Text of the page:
The benefits of body brushing on your mind, body and skin

Sorry to break it to you, but the rumours of body brushing ‘eliminating cellulite’ and ‘detoxing’ the skin are just that – rumours. Cellulite is not only natural, but down to genetics. As for ‘detoxing, your skin naturally replenishes itself every 28 days, and any so-called toxins are taken care of by the circulatory system and your liver.

Whilst body brushing won’t work miracles, there are still many benefits of doing so for your mind, body and skin. If at first a body brush is too rough (you don’t, after all, want to damage the skin’s surface), start with an exfoliating mitt and some dry oil and work up. For sensitive skin we recommend our Cleanse & Glow Konjac Sponge which gently exfoliates the skin whilst preserving the skin’s natural oils.

The best way to dry brush is to give your body a buff a few times a week with a bristled brush – the stiffer the bristles, the better – massaging in circular motions towards the heart. You can include a dry oil for ease, and finish by locking in hydration with a moisturiser.


Body brushing is a type of massage, and you know what? Massages feel good. Applying pressure and massaging the skin in small, circular motions has a calming, warming effect. It can help to reduce muscle tension in the body resulting from stress.

Massage stimulates the nervous system due to awakening nerve endings in the skin, just like in the act of skin tapping. As the nerves relax, this encourages a feeling of calm and happiness. Brushing the skin encourages taking time to take care of yourself, which is extremely important for your wellbeing. It’s the perfect morning activity to boost your senses and set yourself up for the day.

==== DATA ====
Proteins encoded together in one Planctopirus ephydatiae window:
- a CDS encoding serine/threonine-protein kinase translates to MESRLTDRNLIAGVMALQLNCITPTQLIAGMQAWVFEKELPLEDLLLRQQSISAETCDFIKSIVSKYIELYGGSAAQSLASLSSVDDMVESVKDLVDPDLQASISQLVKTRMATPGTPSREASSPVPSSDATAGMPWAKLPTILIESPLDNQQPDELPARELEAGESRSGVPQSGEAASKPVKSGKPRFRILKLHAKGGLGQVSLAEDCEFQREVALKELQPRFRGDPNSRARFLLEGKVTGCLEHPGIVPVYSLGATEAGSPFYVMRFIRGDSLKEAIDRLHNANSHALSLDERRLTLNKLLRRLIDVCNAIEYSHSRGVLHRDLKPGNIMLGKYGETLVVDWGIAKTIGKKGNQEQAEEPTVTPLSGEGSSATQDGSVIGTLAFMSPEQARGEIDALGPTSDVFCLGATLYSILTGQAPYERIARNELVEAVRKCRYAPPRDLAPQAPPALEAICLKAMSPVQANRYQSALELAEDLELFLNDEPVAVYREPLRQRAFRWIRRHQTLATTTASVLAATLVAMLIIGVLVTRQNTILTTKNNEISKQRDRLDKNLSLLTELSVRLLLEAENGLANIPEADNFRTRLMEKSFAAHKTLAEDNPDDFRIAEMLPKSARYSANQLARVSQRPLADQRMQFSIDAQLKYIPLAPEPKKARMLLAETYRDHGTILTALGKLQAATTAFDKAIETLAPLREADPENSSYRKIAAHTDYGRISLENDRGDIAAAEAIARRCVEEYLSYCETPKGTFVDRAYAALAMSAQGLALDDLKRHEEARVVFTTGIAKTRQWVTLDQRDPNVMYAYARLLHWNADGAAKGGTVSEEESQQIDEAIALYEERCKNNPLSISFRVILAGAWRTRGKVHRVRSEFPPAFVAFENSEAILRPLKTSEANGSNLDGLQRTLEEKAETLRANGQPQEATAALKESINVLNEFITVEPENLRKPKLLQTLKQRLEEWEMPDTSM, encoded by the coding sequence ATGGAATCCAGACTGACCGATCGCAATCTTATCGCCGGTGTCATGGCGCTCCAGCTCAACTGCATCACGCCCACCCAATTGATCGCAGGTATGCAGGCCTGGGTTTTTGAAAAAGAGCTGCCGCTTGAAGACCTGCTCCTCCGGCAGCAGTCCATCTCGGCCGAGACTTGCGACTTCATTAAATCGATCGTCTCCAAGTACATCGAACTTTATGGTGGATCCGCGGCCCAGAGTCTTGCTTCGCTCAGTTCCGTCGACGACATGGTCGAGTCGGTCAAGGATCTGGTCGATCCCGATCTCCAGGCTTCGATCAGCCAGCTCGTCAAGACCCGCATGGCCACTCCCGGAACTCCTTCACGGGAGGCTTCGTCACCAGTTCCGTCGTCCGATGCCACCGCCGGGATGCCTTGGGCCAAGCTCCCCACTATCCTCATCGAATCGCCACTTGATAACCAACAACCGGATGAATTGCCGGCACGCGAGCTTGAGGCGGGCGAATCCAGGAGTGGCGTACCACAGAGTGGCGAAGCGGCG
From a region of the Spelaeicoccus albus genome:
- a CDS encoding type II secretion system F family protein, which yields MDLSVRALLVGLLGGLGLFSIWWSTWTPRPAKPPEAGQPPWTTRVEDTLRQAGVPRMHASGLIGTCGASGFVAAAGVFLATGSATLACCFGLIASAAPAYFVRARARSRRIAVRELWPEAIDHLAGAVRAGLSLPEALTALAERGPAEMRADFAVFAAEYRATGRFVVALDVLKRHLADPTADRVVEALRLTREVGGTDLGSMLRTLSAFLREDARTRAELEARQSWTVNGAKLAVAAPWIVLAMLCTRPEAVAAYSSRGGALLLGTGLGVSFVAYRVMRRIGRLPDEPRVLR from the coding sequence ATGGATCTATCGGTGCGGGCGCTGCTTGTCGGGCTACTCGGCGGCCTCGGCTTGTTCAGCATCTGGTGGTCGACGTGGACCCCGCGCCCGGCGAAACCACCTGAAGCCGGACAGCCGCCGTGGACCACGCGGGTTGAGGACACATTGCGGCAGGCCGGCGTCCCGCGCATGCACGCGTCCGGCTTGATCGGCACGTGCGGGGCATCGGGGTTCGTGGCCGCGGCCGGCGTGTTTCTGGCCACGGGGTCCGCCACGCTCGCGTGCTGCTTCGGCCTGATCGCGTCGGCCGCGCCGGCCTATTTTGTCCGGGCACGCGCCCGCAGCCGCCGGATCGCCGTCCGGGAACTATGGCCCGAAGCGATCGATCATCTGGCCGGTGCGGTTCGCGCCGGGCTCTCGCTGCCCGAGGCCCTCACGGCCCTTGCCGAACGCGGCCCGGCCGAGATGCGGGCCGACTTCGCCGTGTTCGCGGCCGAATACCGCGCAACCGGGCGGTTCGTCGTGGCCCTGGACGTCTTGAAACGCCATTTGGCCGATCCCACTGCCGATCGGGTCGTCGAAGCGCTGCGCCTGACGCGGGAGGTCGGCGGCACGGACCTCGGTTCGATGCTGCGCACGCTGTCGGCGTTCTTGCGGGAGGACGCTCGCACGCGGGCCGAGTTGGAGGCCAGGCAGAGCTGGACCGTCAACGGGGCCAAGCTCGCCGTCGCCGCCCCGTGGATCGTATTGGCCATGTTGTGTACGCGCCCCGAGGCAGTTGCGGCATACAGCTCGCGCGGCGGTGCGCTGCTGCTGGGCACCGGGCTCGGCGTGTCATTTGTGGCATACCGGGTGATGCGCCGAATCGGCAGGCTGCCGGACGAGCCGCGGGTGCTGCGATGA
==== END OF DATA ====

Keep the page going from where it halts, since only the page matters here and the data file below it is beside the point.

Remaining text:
Brushing the skin is said to naturally stimulate the lymphatic system, removing ‘toxins’ (cellular waste products) and preventing them from entering the bloodstream. However, it’s important to bear in mind your body will do this regardless. As with a massage, however, you may find that you’re thirstier afterwards and need to drink an increased amount of water, said to ‘flush out’ anything released into your system.

So, the cellulite myth. The notion of body brushing reducing cellulite is incorrect, but it is true that immediately afterwards the appearance of cellulite is reduced. This is down to vasodilation – a similar effect to when your cheeks get rosy when you come into a warm room after being outside in the cold. When you brush your body, blood vessels are warmed, causing them to relax and widen, which is why the area you brush looks suddenly plumped and glowing. As the feeling subsides, the blood vessels constrict, and – hello – cellulite returns.


The act of body brushing exfoliates the skin, prevents clogged pores, and makes for a smoother, suppler surface. As we get older the top layer of skin cells can get thicker, so weekly exfoliation keeps the body looking rejuvenated. As mentioned above, do be gentle, otherwise you run the risk of causing damage and infection, for example an inflamed hair follicle. Dry brushing should feel invigorating, not painful.

After body brushing, skin is more susceptible to absorbing hydration due to opened pores, so don’t forget to moisturise! We love coconut oil because it gives the skin a healthy-looking sheen.